The nostalgia is dripping from my entries lately. Never fear, it continues here. Starting in high school my friends and I would go to the Texas Renaissance Festival every autumn. It ran October through November on weekends. The trip was a big deal for us because it did not include parents. Since we could not get permission (or collect the funds) for an overnight trip, our adventure was a freakishly long marathon. A one way trip from San Antonio to the festival north of Houston was at least four hours. The round trip, plus time at the festival (and staying up late the night before leaving) equaled a twenty hour day. It was a lot of fun and a lot of gas station stops. We returned home tired and smelly and happy, with bags smelling of incense and full of Christmas presents. Our first stop in the festival grounds was always along the right edge of the outer ring, to eat our first of many treats – Scotch eggs. They were great sources of protein after the doughnuts we grabbed in Flatonia and the empty calories of candy and chips. Here is a low carb version that reminds me of the festival snack. We will be going to the Maryland Renaissance Festival in August, and I am curious to see if they have them. On this fine Sunday morning while the summer sun shone brightly through the kitchen window I made a batch that tasted so very good, and introduced Little B to the dish – she inhaled her egg and ate some of Big D’s and mine. After the feast was over we lamented the fact we did not include some theme music. Consumption of the next batch will definitely include the tunes of Tartanic! I took guidance for this recipe from here. Have a happy day, and always return to happy thoughts and places whenever you can.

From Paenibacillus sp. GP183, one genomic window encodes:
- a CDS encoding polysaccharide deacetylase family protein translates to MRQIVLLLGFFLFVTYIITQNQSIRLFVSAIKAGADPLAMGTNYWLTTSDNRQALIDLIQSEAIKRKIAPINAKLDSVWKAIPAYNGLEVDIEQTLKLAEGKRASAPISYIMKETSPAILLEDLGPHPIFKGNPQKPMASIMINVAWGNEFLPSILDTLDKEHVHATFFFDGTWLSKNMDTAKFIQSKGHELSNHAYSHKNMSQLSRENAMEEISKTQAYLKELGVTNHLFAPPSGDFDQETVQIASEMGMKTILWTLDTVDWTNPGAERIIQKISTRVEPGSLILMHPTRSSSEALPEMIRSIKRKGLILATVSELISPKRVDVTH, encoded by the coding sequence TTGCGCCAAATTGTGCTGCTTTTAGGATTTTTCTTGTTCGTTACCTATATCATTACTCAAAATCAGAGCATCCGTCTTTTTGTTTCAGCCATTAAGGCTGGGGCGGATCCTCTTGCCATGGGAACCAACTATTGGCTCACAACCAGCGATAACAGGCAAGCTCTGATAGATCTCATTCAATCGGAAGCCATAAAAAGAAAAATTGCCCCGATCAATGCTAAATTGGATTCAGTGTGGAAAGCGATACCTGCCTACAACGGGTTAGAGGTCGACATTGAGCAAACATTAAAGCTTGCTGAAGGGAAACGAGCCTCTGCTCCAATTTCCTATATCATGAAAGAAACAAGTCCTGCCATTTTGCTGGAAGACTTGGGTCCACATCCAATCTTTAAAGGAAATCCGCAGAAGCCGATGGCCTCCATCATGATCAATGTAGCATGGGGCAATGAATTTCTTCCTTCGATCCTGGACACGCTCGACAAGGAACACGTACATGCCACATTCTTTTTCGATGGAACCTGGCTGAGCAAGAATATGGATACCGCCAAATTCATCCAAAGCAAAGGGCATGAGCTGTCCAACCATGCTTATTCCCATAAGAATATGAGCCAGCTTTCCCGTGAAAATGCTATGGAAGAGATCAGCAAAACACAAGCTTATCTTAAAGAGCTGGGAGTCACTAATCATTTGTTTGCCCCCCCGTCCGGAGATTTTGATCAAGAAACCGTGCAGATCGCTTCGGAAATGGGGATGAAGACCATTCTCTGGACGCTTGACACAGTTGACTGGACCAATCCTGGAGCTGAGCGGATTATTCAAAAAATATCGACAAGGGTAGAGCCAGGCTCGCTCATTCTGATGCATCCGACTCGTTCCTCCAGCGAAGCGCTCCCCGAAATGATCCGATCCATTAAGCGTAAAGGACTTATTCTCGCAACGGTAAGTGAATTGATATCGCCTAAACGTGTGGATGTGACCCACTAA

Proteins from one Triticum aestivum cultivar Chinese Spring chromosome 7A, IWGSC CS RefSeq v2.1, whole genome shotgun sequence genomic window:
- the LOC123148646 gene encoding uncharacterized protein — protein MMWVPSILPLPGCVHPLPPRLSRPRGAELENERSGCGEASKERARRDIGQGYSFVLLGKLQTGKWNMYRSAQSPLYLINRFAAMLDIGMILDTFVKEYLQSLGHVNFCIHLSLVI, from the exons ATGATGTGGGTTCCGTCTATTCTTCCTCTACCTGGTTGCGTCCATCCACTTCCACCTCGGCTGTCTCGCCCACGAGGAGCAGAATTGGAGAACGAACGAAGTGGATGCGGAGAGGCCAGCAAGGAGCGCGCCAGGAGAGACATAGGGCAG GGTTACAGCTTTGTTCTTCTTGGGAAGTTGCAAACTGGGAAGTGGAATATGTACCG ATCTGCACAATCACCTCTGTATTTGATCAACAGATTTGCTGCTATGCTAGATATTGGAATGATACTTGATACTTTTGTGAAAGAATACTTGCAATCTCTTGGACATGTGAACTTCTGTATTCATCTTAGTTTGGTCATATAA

Scotch Eggs

1 pound hot breakfast sausage (we typically use Jimmy Dean All Natural or Spicy style)
8 medium boiled eggs, peeled
2 raw eggs
1 cup golden flaxseed meal
1 teaspoon sea salt

Preheat the oven to 350 degrees. Line a baking sheet with aluminum foil. Combine the flaxseed meal and salt together in a bowl. In another bowl whisk together the two raw eggs.

Divide the sausage into eight piles. Using your hands, press the sausage into a patty in the palm of your hand. Place a hard boiled egg in the middle of the patty and and mold the sausage around it until it is completely and evenly covered.

Roll each sausage covered egg in the raw egg, then each in the flaxseed meal to coat it. Repeat with the remaining eggs, then roll them all once more in the meal until it is gone.

Place the eggs on the foil-lined baking sheet, at least two inches apart. Bake the eggs until the outside is browned and the sausage is cooked through, about 25 to 30 minutes.

Remove from the oven and let the eggs rest for 5 minutes. Slice in half and serve with mustard.

Sausage Sauerkraut Parmesan

I don’t mean to deceive you with this post. I did not make the sausage, although we have sausage making gear, and I did not make the sauerkraut, although I have made it in the past. I also did not make the cheese, which really brought the dish together. I am really posting about how I combined stuff I never thought of combining and was really surprised about how well it worked together. I have always loved the combination of sausage and sauerkraut, but I just never did much about adding cheese to it. We had some nice fresh Parmesan in the fridge, so after sauteing the sausage and adding the kraut I sprinkled some Parmesan into the mix. Maybe it was the lovely Portabello Mushroom sausages, or the spicy Habanero and Green Chile sausages, but the cheese just seemed to make the whole dish sing. I cannot guarantee that if you use the powdery Parmesan from a plastic shake jar it will have the same zing, but next time you find some Parmesan waiting to be used, toss it in with some sausage and sauerkraut. You may be as surprised as I was with the result.